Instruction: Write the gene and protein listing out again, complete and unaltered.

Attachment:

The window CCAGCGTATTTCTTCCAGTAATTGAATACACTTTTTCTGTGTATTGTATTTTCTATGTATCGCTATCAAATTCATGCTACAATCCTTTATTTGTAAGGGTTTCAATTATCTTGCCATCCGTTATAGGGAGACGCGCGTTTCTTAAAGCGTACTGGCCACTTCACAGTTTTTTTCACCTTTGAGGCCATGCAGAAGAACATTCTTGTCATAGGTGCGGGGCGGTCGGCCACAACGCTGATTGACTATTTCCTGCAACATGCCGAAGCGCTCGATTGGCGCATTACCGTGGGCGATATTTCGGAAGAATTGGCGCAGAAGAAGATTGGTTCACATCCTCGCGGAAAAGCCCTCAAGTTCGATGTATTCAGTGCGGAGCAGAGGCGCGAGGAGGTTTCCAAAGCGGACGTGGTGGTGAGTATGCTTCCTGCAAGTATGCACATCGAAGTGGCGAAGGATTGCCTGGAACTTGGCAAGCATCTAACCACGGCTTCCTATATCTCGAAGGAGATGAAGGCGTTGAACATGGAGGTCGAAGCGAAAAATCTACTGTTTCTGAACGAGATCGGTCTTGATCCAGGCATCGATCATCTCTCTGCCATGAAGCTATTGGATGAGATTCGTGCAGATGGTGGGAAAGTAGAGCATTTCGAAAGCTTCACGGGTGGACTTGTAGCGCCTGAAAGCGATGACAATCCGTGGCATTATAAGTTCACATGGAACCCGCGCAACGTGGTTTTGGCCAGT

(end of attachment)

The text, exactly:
The window CCAGCGTATTTCTTCCAGTAATTGAATACACTTTTTCTGTGTATTGTATTTTCTATGTATCGCTATCAAATTCATGCTACAATCCTTTATTTGTAAGGGTTTCAATTATCTTGCCATCCGTTATAGGGAGACGCGCGTTTCTTAAAGCGTACTGGCCACTTCACAGTTTTTTTCACCTTTGAGGCCATGCAGAAGAACATTCTTGTCATAGGTGCGGGGCGGTCGGCCACAACGCTGATTGACTATTTCCTGCAACATGCCGAAGCGCTCGATTGGCGCATTACCGTGGGCGATATTTCGGAAGAATTGGCGCAGAAGAAGATTGGTTCACATCCTCGCGGAAAAGCCCTCAAGTTCGATGTATTCAGTGCGGAGCAGAGGCGCGAGGAGGTTTCCAAAGCGGACGTGGTGGTGAGTATGCTTCCTGCAAGTATGCACATCGAAGTGGCGAAGGATTGCCTGGAACTTGGCAAGCATCTAACCACGGCTTCCTATATCTCGAAGGAGATGAAGGCGTTGAACATGGAGGTCGAAGCGAAAAATCTACTGTTTCTGAACGAGATCGGTCTTGATCCAGGCATCGATCATCTCTCTGCCATGAAGCTATTGGATGAGATTCGTGCAGATGGTGGGAAAGTAGAGCATTTCGAAAGCTTCACGGGTGGACTTGTAGCGCCTGAAAGCGATGACAATCCGTGGCATTATAAGTTCACATGGAACCCGCGCAACGTGGTTTTGGCCAGT